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Society Commits Nearly $7 Million for Targeted Research Projects and Rescue Funds for those disrupted by COVID-19

December 8, 2021

The National MS Society recently began funding 13 new research projects focusing on detecting MS at its earliest stages, before obvious symptoms appear. The projects are a result of the Society’s first Request for Applications that targets a critical gap in Pathways to MS Cures priorities of stopping MS, restoring lost functions, and ending the disease by preventing more cases. This targeted research initiative on early detection, released in collaboration with the MS Society of Canada, is key to being able to both stop the disease at its earliest stages, before it injures the nervous system, and to prevent its onset.
“We will do whatever it takes to identify MS before it takes hold so people can get on a treatment as early as possible to minimize disability caused by MS,” says Cyndi Zagieboylo, President and CEO of the National MS Society.
Among the new projects funded are:
  • ones by Harvard and University of British Columbia investigators who are using long-range health data to detect early, unrecognized warning signs of MS;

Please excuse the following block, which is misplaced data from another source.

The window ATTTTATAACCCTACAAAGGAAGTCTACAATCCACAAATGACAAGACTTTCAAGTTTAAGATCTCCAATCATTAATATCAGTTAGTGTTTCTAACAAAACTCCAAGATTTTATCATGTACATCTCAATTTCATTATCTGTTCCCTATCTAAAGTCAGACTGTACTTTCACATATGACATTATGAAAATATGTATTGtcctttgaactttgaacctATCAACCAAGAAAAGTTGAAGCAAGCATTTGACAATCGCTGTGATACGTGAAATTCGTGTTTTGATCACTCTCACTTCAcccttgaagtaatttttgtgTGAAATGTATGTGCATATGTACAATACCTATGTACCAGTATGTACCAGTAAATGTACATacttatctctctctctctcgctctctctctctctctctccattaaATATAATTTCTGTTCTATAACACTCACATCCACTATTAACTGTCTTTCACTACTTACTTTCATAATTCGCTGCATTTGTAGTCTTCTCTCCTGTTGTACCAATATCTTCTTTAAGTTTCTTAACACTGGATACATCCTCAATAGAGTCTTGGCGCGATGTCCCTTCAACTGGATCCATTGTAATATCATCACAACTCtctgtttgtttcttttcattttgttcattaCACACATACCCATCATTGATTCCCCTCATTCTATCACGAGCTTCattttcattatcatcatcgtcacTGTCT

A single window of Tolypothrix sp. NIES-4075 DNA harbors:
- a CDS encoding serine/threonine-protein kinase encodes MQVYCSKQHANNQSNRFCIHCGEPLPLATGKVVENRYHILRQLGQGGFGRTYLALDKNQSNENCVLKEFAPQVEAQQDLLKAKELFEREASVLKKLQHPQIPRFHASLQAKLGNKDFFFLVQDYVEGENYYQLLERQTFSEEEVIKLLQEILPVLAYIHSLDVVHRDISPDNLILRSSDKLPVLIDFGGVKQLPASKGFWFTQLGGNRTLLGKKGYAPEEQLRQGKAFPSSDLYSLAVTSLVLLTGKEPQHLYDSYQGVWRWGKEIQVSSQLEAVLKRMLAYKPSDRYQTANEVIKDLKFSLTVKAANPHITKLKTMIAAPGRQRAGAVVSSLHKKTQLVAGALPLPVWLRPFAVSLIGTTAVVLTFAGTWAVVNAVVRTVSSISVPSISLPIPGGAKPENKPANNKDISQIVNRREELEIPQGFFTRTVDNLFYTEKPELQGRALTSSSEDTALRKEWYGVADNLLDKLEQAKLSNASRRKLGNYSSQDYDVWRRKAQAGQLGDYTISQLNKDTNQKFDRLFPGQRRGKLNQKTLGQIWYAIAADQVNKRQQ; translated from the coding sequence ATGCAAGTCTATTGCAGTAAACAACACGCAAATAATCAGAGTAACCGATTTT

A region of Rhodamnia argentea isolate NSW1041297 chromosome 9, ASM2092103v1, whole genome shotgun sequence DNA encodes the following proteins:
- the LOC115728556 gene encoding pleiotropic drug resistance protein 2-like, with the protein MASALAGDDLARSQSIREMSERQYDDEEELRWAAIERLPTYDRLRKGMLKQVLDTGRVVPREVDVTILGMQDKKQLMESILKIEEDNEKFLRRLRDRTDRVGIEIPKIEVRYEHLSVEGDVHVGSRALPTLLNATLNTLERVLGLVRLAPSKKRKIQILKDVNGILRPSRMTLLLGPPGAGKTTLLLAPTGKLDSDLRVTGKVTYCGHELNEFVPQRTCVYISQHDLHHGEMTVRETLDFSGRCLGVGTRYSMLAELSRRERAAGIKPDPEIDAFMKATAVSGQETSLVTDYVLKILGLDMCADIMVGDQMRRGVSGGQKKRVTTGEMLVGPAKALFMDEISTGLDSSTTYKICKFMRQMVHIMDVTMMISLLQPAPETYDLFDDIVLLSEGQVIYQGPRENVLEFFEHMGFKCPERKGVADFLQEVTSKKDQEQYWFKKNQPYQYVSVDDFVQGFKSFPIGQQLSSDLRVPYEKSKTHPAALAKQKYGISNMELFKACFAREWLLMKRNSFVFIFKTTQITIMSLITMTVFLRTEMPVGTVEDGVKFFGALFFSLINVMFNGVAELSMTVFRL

• researchers at Sweden's Karolinska Institute who are mapping out windows of exposure to explain how combinations of risk factors may lead to MS; and
  • University of California, San Francisco researchers who are developing profiles of early exposures to infectious agents such as viruses to understand whether they play a role in triggering MS later.
A portion of the Society’s new $7 million investment went toward research “rescue” supplements to 22 of its funded investigators to enable critical work that had been disrupted by COVID-19 to continue with additional time and funding.
Download a Summary of New Research Projects (.pdf)
Download a list of all Society-funded research projects, sorted by location (.pdf)
Download a list of all Society-funded research projects, sorted by topics (.pdf)

About Multiple Sclerosis

Multiple sclerosis is an unpredictable, often disabling disease of the central nervous system. Symptoms range from numbness and tingling to blindness and paralysis, and there is currently no cure for MS. The progress, severity and specific symptoms of MS in any one person cannot yet be predicted, but advances in research and treatment are leading to better understanding and moving us closer to a world free of MS. An estimated 1 million people live with MS in the United States. Most people with MS are diagnosed between the ages of 20 and 50, and it affects women three times more than men.


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